It's three days later.  I'm okay, but my sense of humor is broken.  I laugh at my toilet every time I flush it.  Maybe it's symbolic.

Sunday, October 13, 2013

Just Another Sunday Morning without the Benefits of a Healthy Breakfast

Kirmes (for those of you who don't know, it's a fair, a fest, kiddie rides, beer, bratwurst, and other delicacies) is on since Thursday night, which is when the rain started.  Today is the closing day and the weatherman promises skies that will alternate between clear and cloudy.  No chance of rain.  We'll see about that.

I'm not the greatest fan of Kirmes.  I don't drink beer that has alcohol (more than 0%, which means trace), rarely eat the brats (although I'm fond or Riesen Krakauer, or giant Polish bologna) and I don't ride the kiddie rides.  There've been enough photos of our fair city made from the top of the ferris wheel.  What I am fond of, is watching people enjoying themselves, which means I'll make a round or two to smell the smells and hear the sounds and watch the kids trying to weasel another euro out of mom and dad.  Kirmes occupies the Alter Market, Linenbauerplatz, Rathausplatz, and a little bit of the Neuermarkt.  It doesn't extend to my neighborhood, the Gaensemarkt.  In order to compensate, the Gaensemarkt will be the home of the Herbstmarkt today, a collection of stalls selling produce, meat, potables, and other stuff to get you through the coming winter.  There will be some fotos to make and some stories to fashion.  Which is why no healthy breakfast.  I'll be eating out today, and I can assure you, whatever it is, it will contain a week's worth of fat.

Wednesday, October 2, 2013

I Like October

October is, to me, the fairest month.  It is a new year, a new love, a new life, each and every October.  I don't remember when it started, this October infatuation, maybe it's always been like this.  Something about the weather and the way the Sun goes down makes me happy.  I've started love affairs in October, written some of my best poetry, begun my most interesting wood carvings, and taken some of my best walks.

October smells of wool and flannel and burning leaves.  In my youth, it was spent in hunting grouse and rabbit, and flipping the best of my flies at the biggest trout.  And of course, a month into the school year, there was always love, if not of women, at least of new knowledge.  October makes me smile more than any month in winter, spring, or summer. It may just be the light, or the air.  It may just be the way a woman looks in a wool sweater, or the way a trout rises, or a grouse flies.  It may just be October.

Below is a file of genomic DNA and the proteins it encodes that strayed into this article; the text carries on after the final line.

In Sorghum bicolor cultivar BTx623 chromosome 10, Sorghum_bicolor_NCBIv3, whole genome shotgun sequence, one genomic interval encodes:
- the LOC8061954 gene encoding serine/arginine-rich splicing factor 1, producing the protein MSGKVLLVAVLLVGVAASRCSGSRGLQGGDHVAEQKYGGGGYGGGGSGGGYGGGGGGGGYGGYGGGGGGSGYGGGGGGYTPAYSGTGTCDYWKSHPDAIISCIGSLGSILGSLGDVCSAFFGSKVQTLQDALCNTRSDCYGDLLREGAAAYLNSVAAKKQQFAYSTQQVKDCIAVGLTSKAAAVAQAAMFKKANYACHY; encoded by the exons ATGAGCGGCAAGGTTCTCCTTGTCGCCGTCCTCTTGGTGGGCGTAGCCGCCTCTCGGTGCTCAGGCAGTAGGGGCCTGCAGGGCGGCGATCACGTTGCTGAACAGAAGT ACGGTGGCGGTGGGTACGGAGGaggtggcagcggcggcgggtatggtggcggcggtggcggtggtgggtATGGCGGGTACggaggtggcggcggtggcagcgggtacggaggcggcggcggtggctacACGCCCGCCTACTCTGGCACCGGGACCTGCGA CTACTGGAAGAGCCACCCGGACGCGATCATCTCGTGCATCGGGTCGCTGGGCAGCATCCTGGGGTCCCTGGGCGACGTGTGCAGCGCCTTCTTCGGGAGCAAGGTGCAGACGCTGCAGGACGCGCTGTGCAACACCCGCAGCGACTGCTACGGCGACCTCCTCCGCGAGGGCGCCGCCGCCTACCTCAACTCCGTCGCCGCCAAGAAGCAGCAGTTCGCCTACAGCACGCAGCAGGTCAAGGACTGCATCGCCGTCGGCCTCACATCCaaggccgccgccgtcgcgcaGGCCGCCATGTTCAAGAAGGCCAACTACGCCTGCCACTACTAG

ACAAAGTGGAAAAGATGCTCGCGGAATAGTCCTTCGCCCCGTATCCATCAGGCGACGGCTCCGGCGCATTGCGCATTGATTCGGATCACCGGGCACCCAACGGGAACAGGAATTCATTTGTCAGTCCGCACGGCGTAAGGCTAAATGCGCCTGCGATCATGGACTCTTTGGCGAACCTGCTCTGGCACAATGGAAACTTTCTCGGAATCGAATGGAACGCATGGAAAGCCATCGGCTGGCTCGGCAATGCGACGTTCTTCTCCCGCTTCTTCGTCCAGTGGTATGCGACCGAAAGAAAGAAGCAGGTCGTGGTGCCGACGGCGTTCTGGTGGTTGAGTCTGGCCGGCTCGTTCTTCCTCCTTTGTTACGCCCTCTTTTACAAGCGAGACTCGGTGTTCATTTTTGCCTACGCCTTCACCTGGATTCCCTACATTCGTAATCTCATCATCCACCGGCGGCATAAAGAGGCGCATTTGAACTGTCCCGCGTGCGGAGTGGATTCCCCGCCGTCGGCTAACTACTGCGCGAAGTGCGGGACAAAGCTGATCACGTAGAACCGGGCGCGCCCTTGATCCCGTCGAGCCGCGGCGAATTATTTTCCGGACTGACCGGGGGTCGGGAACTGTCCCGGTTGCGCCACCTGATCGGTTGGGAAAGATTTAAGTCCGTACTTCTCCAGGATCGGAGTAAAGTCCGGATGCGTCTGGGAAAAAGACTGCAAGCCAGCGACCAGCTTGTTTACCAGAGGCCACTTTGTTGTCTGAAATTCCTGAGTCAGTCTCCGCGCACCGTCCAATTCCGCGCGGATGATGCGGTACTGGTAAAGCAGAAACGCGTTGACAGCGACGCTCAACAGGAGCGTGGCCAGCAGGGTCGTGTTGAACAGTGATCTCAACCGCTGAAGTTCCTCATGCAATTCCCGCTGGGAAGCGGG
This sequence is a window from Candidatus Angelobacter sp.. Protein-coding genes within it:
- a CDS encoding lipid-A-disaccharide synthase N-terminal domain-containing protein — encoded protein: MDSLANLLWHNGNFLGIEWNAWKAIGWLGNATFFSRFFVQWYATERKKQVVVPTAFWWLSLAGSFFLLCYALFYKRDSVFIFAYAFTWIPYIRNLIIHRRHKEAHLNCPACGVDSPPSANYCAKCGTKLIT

Friday, September 27, 2013

The Shortsightedness of Technically Assisted Immortality

And now, for something completely off the wall.....

I am a wire-head. I've got tablets, phablets, and other silicon driven devices coming out my yin-yang.  Not what you'd expect from a guy who professes zen as the way to be, but an aspect of my development that I use both to see what the world is thinking and to suggest what it might like to think.  This is a suggestion day.

I do a lot of research in the area of artificial intelligence.  The latest developments suggest that the singularity is near and not so near.  You see, the singularity is something like god.  It's levels of complexity higher than the human understanding of it.  If you lived at the level of a point, you couldn't really understand a line, and a line can't understand a polyhedron and......  You probably get the picture.  A great many of the things I read deal with the extension of human life by technological supplements, the notions of artificial life, immortality, and even technological spirituality.  To me, these things are all possible, and, if you look closely (or distantly) enough, they've probably all been done already.  The big questions for me are all tied into the semantics of existence.  To be is no big deal.  A series of variables cluster, combine, evolve, and poof!!!! Let there be life.

Complicated stuff, and fun, but also reason for existential angst, agnosticism, and in extreme cases, madness. I opt for madness.  God and existence are poorly defined.  Madness is solid.  Concrete.  A madman is anyone who doesn't believe what you believe.

I don't believe anything.  There are things I know, through direct experience.  Things I feel, through direct and indirect contact with the universe.  Things I do, based on the whimsical combination of unconstrained variables in my environment as they interact with the constrained variables of my current moment.  This NOW says:  suggest.